Distribution with Mnesia
Tue Aug 12 12:50:45 CEST 2003
I wonder in case of your suggested use of the msesia's distribution
what's the penalty of a restart of an "extra" node? Apparently, the
first thing such a node would do is call wait_for_table(). In my small
experiments a call to this function on a mnesia node containing a disk
image of a 15M table took a couple of minutes to complete (which seemed
conciderably long, as I would think that the disk image uses binary
format and involves no parsing). If both primary and "extra" nodes
reside in the same LAN, is the wait_for_table() call on the "extra"
diskless distributed node is as slow (or even slower due to LAN speed
vs. disk speed) than calling it on the primary node?
Ulf Wiger (ÄL2/EAB) wrote:
> If you want to have a very dynamic network of mnesia nodes,
> I suggest you configure a few nodes to hold a disk copy of
> the schema, and manage them with care. Then, you can connect
> other nodes using the mnesia 'extra_db_nodes' feature.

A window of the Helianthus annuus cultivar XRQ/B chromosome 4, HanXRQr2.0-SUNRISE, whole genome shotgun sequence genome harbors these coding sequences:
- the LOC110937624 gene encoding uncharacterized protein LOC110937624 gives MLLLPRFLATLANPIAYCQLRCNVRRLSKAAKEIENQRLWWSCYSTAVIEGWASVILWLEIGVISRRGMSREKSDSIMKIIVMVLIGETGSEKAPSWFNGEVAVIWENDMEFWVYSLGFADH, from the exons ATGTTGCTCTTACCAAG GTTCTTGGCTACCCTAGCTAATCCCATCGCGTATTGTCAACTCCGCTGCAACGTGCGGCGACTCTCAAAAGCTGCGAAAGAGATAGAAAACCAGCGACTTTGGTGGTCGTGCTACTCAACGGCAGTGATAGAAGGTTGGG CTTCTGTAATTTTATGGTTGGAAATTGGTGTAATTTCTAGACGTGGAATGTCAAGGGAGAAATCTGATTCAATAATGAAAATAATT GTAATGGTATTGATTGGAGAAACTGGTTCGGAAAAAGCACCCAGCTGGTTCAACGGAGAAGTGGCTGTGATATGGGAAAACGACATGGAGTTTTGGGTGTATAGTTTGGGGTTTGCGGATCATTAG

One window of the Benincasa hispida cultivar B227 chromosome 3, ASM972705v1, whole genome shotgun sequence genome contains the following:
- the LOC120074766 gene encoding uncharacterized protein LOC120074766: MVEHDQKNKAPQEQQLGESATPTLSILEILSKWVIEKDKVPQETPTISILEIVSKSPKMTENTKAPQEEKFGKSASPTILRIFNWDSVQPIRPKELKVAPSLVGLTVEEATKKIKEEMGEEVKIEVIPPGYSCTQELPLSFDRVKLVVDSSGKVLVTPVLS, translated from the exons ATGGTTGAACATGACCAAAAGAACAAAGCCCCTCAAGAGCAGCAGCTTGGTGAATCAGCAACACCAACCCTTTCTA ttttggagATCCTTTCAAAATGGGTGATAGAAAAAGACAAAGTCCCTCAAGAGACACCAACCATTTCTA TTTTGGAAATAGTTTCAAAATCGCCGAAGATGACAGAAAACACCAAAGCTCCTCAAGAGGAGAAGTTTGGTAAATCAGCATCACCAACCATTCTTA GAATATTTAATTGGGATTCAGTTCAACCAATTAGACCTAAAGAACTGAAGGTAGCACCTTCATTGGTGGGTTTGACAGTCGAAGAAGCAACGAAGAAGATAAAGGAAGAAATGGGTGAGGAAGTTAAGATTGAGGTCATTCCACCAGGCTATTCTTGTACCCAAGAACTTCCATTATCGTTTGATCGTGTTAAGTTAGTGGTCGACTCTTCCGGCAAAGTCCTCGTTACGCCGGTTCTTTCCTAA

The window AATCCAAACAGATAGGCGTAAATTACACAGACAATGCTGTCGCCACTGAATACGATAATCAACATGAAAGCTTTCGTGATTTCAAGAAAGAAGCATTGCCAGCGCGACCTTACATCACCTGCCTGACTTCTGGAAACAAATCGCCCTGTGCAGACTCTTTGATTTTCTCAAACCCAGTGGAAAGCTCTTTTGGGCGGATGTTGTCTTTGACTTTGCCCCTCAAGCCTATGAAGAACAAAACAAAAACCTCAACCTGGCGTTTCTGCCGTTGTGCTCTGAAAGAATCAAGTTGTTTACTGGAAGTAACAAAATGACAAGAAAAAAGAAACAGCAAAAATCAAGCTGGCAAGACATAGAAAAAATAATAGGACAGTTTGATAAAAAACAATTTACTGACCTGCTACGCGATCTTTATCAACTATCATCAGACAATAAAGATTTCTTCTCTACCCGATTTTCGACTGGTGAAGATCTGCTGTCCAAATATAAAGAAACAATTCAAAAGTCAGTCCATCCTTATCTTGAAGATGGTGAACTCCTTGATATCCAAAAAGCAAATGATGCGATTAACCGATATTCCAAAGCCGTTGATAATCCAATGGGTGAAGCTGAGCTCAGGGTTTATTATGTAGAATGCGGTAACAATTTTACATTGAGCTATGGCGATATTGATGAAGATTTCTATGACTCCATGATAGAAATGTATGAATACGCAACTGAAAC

> These nodes will be "diskless" from mnesia's perspective,
> and may come and go at will... almost. If a diskless node
> loses contact with one of the master nodes, it should
> unconditionally restart (mnesia, at least).
> Running distributed erlang over SSL is probably a good idea.
> -----Original Message-----
> From: Marc Ernst Eddy van Woerkom
> Sent: Tuesday, August 12, 2003 04:32
> Subject: Distribution with Mnesia
> The features of Mnesia, as described in the docs, are remarkable.
> But what exactly is its useful grade of distribution?
> Is it just usuable for a well defined group (not changing too
> much in time) of nodes that are kind of close together (e.g.
> in the same corporate LAN or WAN?
> The other extreme would be a kind of P2P setting,
> with lots nodes that join and leave the net in an
> unpredictable fashion.
> Or not so extme:
> Would it allow connecting let's say 10 servers
> via the internet?
> Would inter node metadata flow be possible over
> encrypted channels?
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